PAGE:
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Degenerative Disc Disease
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Discs act as shock absorbers for the vertebrae in your spine. They are the reason you can bend, flex, and move your back and neck. Degenerative disc disease is a condition that is characterized by the normal wear-and-tear, or breaking down, of your discs as you age.

If worn down discs are causing your pain, you may have degenerative disc disease.  Try our pain assessment questionnaire to find a treatment:

How Do I Know If I Have Degenerative Disc Disease?

Causes of Degenerative Disc Disease

As your spinal discs age, they start to lose the spongy-like nature that makes them so good at absorbing shock and aiding in movement. They begin to lose fluid and dry out, leading to additional stress on bones. As they breakdown, you may experience degenerative disc disease symptoms at or near the area of deterioration.  

Symptoms of Degenerative Disc Disease

Common symptoms of degenerative disc disease include: 

  • Sharp pain when bending, twisting, or sitting
  • Pain when walking, running, or changing positions
  • Constant pain
  • Motion-based pain
  • Mild to severe discomfort
  • Numbness and weakness
  • Tingling
  • Loss of bowel control

Degenerative disc disease is most common in the neck or lower back, however, symptoms can manifest throughout the body. As the disc degenerates, the vertebrae get closer and closer together, often pinching nearby nerves, signaling pain into the arms and legs. It is important to note that while most individuals over the age of 60 have some level or form of degenerative disc disease, not all cases result in pain.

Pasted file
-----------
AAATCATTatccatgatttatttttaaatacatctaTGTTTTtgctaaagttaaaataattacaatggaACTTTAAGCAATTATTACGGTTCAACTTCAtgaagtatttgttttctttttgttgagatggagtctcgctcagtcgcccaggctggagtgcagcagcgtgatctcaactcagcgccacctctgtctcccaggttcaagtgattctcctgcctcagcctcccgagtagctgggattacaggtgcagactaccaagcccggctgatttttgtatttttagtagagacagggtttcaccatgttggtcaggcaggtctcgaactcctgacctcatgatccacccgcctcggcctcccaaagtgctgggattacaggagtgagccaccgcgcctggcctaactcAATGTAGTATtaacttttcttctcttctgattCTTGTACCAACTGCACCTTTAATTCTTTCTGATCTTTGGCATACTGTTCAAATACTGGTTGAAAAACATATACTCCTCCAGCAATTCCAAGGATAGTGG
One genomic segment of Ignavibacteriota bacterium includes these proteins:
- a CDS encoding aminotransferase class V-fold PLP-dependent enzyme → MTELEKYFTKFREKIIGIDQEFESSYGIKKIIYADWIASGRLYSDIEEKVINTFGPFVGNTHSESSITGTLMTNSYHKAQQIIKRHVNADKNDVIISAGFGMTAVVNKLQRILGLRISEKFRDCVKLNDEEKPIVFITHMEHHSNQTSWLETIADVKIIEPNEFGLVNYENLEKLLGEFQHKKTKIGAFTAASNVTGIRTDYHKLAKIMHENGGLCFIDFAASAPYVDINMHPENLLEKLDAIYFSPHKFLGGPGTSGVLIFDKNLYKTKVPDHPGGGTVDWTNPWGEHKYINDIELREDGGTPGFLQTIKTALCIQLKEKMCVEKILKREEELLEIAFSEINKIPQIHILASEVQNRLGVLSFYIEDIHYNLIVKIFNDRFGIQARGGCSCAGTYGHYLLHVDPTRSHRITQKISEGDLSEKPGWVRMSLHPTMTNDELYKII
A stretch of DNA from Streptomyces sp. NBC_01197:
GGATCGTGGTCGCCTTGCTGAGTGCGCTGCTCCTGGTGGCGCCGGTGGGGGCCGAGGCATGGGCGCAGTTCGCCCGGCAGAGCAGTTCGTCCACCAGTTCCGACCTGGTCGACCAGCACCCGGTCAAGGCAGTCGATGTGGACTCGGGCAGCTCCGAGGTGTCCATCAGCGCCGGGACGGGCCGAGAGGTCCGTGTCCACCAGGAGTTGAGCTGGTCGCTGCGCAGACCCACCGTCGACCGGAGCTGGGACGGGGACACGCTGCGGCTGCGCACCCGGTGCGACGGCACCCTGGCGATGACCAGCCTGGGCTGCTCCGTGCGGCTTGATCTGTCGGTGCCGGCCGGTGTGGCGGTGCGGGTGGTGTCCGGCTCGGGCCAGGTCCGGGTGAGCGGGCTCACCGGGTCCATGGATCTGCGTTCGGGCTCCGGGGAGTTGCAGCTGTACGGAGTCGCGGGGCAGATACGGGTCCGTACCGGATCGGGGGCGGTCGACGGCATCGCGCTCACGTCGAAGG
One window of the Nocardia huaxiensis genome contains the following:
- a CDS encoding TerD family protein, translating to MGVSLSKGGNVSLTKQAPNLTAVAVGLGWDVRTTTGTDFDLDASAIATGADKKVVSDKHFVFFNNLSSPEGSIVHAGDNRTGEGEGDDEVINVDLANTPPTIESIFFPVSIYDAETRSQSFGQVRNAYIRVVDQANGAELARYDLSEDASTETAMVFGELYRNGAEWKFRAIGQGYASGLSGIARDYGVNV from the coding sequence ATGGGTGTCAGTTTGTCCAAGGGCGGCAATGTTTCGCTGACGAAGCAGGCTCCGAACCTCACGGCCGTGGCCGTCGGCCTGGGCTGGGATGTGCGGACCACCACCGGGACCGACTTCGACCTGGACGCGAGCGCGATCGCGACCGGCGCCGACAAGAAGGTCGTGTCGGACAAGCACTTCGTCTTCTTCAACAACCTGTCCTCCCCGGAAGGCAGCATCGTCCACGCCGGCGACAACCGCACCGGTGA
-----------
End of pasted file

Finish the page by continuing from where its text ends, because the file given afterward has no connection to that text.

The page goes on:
If you think you are experiencing the painful symptoms of degenerative disc disease, check your condition below to start your diagnosis.

How is Degenerative Disc Disease Treated?

Because it is so closely associated with aging, degenerative disc disease treatment typically begins with a conservative, non-surgical treatment to manage the pain and strengthen the related muscles. 

Non-Surgical Treatments for Degenerative Disc Disease

Because it is so closely associated with aging, degenerative disc disease treatment typically begins with a conservative, non-surgical treatment to manage the pain and strengthen the related muscles. A non-surgical approach to treating degenerative disc disease can involve a combination of: 

  • A pain medication regimen
  • Physical therapy
  • Modifications to daily activities
  • Stretching programs
  • Anti-inflammatories
  • Heat/Cold Therapy

These treatments can soothe the symptoms of degenerative disc disease. Once these treatments have been exhausted, surgery may become your most viable option. 

Surgical Treatments for Degenerative Disc Disease

One of the most common surgeries for degenerative disc disease is artificial disc replacement. This procedure is minimally invasive and can be completed in approximately two hours. Other common surgeries that treat degenerative disc disease are: 

  • Endoscopic Discectomy
  • Percutaneous Discectomy
  • Axial Fusion
  • Cervical Disc Replacement
  • Microdiscectomy
  • Transforaminal Lumbar Interbody Fusion (TLIF)

If left untreated, degenerative disc disease can lead to a herniated disc, spinal stenosis, and even osteoarthritis. If you suffer from degenerative disc disease symptoms and are ready to take the next step, try our interactive treatment finder below to get right treatment for you.




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